Meditation is not just about relaxation; its primary purpose is to develop the capacity to respond skillfully and gracefully to life’s difficulties as well as its joys.” -Shyalpa Tenzin Rinpoche.
As the we approach the cusp of the warm weather season, many of us find ourselves immersed in ideas about Summer travel plans, getaways and vacations. At this time of year especially, as schools wind down for the coming months and the beaches and hiking trails become prime destinations for escaping “the grind,” we can feel a strong desire for refuge from the workplace and the routines of daily life.
In light of this, it seems fitting that this month has been designated as global employee health and wellness month. It is a time when we can pay attention not just to what we can do to care for ourselves outside of the office, but also ways to really develop more presence, balance and peace of mind in the workplace. So this can be a particularly opportune time to ramp up your commitment to cultivating mindfulness in your job environment and beyond.
For many people, the demands of our jobs and careers can create intense stressors that sometimes tax our overall sense of peace of mind and well-‐being. Oftentimes we experience the feeling that we don’t have enough time to complete all the tasks we want or need to. There can be a pervasive notion that we must be in constant “multitasking mode” and divide our attention among competing obligations in order to be effective.
Thus, the all-‐too-‐common refrain, “Where am I supposed to find the time to be mindful or to meditate at work?” And upon first glance, this rhetorical question might seem reasonable.
But if we examine a little more closely the role that meditation can play in actually helping us to be more focused and more patient and ultimately sharper in our decision-making, it is clear just how valuable a few minutes of quiet can be.
One of the essential tenets of mindfulness practice is that it’s greatest value is not how it serves us when we engage in the practice, but how it helps us in all the other aspects of our lives. This is incredibly salient when talking about workplace mindfulness. It’s benefits and rewards can far outweigh any “cost” that we may perceive in the economy of our busy schedule.
Chogyam Trungpa, the founder of the Shambhala tradition of meditation, writes in his work Mindfulness in Action that mindfulness practices are particularly ideal for those of us who are “consumed and challenged” by the demands of our careers.
So when we’re experiencing high levels of stress or demanding schedules or a sense of overwhelming responsibility, Trungpa reminds us that in actuality we are prime for the seeds of a mindfulness foundation: “The practice of mindfulness is applicable precisely when there are constant demands in your life.”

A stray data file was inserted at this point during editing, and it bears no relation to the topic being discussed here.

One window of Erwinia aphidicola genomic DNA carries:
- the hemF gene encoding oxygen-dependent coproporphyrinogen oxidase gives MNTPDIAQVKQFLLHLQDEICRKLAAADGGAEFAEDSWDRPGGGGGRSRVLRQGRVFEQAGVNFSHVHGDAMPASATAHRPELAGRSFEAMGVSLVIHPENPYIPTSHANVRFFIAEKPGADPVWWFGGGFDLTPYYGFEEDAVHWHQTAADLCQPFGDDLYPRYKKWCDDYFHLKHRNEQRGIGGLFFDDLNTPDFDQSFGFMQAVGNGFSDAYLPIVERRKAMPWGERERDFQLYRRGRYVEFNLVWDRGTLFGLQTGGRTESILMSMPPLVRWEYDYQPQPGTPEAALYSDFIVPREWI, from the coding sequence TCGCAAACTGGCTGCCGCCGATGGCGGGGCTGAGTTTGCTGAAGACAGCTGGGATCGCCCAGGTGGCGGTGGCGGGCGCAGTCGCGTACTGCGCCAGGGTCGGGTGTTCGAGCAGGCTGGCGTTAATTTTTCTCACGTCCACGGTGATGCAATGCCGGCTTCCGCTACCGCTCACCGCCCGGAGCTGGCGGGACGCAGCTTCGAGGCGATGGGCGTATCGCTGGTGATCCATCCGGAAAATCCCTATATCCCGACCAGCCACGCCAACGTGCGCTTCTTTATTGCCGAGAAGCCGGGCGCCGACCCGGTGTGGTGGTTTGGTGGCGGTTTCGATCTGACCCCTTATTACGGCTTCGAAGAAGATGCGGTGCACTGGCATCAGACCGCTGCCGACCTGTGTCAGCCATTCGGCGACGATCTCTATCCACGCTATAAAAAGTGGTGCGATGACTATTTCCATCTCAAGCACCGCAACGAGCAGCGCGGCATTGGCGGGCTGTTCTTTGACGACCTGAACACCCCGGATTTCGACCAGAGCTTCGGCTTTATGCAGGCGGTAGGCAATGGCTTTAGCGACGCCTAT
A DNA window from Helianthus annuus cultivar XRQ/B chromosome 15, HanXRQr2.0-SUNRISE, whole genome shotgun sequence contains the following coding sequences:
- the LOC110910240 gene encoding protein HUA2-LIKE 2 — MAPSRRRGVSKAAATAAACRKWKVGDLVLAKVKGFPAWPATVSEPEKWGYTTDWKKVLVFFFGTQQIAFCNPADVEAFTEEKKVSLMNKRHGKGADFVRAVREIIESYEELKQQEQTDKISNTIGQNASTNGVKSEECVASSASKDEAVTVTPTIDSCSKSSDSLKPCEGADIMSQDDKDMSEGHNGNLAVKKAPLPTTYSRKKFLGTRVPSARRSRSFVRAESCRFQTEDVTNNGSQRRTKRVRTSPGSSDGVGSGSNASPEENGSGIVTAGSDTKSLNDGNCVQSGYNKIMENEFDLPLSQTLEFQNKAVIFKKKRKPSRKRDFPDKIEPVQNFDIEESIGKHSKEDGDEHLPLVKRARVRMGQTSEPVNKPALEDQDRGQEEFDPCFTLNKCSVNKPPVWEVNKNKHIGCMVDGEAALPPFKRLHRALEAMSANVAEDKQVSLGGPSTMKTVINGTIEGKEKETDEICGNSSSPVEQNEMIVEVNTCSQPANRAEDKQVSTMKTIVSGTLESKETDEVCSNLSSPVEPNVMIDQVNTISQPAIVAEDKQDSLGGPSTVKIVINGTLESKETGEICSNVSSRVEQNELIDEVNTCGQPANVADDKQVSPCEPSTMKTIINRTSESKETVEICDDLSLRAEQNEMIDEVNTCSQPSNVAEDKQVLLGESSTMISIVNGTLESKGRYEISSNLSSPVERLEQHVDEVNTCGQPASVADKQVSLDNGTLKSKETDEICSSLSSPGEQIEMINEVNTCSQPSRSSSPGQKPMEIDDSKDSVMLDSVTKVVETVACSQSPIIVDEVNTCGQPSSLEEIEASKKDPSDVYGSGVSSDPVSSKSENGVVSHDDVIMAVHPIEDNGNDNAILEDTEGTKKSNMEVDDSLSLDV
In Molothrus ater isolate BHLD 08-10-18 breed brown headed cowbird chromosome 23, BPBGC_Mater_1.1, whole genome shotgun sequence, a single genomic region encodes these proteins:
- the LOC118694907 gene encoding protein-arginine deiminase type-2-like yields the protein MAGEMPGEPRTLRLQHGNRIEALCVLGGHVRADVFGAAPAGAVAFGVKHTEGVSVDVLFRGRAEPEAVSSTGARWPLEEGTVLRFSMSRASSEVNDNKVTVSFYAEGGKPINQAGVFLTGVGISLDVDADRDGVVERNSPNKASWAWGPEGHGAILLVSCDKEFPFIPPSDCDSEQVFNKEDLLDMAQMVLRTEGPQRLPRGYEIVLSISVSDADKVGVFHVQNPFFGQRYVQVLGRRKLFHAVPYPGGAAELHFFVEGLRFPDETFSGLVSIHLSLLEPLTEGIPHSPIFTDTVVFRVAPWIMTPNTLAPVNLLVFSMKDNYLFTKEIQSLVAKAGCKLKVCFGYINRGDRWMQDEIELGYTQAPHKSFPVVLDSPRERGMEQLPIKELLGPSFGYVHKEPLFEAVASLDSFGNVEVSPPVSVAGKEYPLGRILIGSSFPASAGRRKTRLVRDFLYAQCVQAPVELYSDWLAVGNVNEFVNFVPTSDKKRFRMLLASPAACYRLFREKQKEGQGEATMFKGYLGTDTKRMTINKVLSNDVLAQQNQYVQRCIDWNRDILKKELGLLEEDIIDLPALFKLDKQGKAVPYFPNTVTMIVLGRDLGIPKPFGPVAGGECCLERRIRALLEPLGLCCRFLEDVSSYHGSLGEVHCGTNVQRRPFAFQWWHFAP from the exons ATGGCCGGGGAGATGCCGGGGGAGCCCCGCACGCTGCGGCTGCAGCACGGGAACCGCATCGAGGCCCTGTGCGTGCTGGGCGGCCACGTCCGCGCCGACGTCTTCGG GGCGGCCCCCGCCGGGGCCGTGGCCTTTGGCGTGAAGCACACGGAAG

Another important consideration is the role mindfulness plays in helping cultivate better focusing skills. Recent research published in the journal Science identifies how much time the average busy person spends thinking about something other than what they are currently doing. Amazingly, most people spend at least 47 percent of their waking hours with thoughts wandering to the past, the future or some distant subject. We become consumed, then, by the non-‐present.
Mindfulness is all about being present with what is happening here and now. And in the workplace, this skill of paying attention to the present is especially important and valuable—and, for many professions, essential to our competence.
As for resources, there are thousands of great short, guided mediations available online that can be really useful for utilizing during a short break at work. Some particularly helpful teachings are by Jack Kornfield, an amazing meditation instructor focused on the role of mindfulness and psychology, who offers a variety of accessible audio talks.
Another even more readily available option is to just begin to create the space for a little bit of quiet at some time during your workday. Take 2 or 5 or 10 minutes, place both feet on the ground and your hands in your lap, close your eyes, feel yourself breathing, and begin to let go of all the mental chatter. It is usually helpful if you set a timer so you don’t have to think about how long the practice will last. This way you can just surrender to the moment and clear out some of the cobwebs that accumulate in our cavernous minds. The key is to just be present with what is happening in the moment, breathing in, breathing out.
Our minds and bodies are temples. They are sacred and beautiful. And yet, it can be so easy to lose sight of this fundamental axiom and get carried away by the intensity of our workplace environments. But we owe it to ourselves – and to the professionalism to which we dedicate – to care for our minds and bodies in and out of the workplace environment.
Written by Gabriel Woodhouse for bodono.
Gabriel Woodhouse is one of the teachers at Three Jewels, a Meditation, Yoga, Dharma, and Outreach Center for the New York City community. More info at: threejewels.org